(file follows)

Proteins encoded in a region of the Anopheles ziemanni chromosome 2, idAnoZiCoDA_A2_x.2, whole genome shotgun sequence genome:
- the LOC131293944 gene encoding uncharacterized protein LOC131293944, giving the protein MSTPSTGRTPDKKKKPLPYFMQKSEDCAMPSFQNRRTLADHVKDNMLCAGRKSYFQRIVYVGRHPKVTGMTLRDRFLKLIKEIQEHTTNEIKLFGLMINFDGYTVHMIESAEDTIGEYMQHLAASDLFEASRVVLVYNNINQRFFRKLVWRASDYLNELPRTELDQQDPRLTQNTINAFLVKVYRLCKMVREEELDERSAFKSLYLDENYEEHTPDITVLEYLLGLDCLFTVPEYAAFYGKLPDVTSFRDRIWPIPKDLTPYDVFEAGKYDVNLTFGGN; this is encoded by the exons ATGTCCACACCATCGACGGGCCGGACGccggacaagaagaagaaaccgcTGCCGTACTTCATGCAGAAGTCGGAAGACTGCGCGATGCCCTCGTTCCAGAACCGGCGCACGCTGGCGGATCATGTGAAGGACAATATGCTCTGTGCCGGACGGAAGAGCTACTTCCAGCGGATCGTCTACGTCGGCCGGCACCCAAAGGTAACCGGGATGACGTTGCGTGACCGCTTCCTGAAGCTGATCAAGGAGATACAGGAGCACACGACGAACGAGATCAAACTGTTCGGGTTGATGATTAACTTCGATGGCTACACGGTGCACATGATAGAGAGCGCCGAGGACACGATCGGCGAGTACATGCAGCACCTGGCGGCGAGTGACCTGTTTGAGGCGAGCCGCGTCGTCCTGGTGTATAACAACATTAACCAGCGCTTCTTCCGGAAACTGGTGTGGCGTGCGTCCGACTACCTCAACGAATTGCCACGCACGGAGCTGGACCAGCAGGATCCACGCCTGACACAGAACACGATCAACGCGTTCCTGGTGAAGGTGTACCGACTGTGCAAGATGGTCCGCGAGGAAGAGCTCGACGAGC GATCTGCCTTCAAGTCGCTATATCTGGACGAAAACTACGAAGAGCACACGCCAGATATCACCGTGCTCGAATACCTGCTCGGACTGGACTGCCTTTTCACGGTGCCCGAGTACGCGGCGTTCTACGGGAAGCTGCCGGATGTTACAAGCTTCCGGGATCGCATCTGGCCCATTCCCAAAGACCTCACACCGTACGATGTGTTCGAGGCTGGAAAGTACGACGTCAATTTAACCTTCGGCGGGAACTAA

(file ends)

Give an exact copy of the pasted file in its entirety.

Proteins encoded in a region of the Anopheles ziemanni chromosome 2, idAnoZiCoDA_A2_x.2, whole genome shotgun sequence genome:
- the LOC131293944 gene encoding uncharacterized protein LOC131293944, giving the protein MSTPSTGRTPDKKKKPLPYFMQKSEDCAMPSFQNRRTLADHVKDNMLCAGRKSYFQRIVYVGRHPKVTGMTLRDRFLKLIKEIQEHTTNEIKLFGLMINFDGYTVHMIESAEDTIGEYMQHLAASDLFEASRVVLVYNNINQRFFRKLVWRASDYLNELPRTELDQQDPRLTQNTINAFLVKVYRLCKMVREEELDERSAFKSLYLDENYEEHTPDITVLEYLLGLDCLFTVPEYAAFYGKLPDVTSFRDRIWPIPKDLTPYDVFEAGKYDVNLTFGGN; this is encoded by the exons ATGTCCACACCATCGACGGGCCGGACGccggacaagaagaagaaaccgcTGCCGTACTTCATGCAGAAGTCGGAAGACTGCGCGATGCCCTCGTTCCAGAACCGGCGCACGCTGGCGGATCATGTGAAGGACAATATGCTCTGTGCCGGACGGAAGAGCTACTTCCAGCGGATCGTCTACGTCGGCCGGCACCCAAAGGTAACCGGGATGACGTTGCGTGACCGCTTCCTGAAGCTGATCAAGGAGATACAGGAGCACACGACGAACGAGATCAAACTGTTCGGGTTGATGATTAACTTCGATGGCTACACGGTGCACATGATAGAGAGCGCCGAGGACACGATCGGCGAGTACATGCAGCACCTGGCGGCGAGTGACCTGTTTGAGGCGAGCCGCGTCGTCCTGGTGTATAACAACATTAACCAGCGCTTCTTCCGGAAACTGGTGTGGCGTGCGTCCGACTACCTCAACGAATTGCCACGCACGGAGCTGGACCAGCAGGATCCACGCCTGACACAGAACACGATCAACGCGTTCCTGGTGAAGGTGTACCGACTGTGCAAGATGGTCCGCGAGGAAGAGCTCGACGAGC GATCTGCCTTCAAGTCGCTATATCTGGACGAAAACTACGAAGAGCACACGCCAGATATCACCGTGCTCGAATACCTGCTCGGACTGGACTGCCTTTTCACGGTGCCCGAGTACGCGGCGTTCTACGGGAAGCTGCCGGATGTTACAAGCTTCCGGGATCGCATCTGGCCCATTCCCAAAGACCTCACACCGTACGATGTGTTCGAGGCTGGAAAGTACGACGTCAATTTAACCTTCGGCGGGAACTAA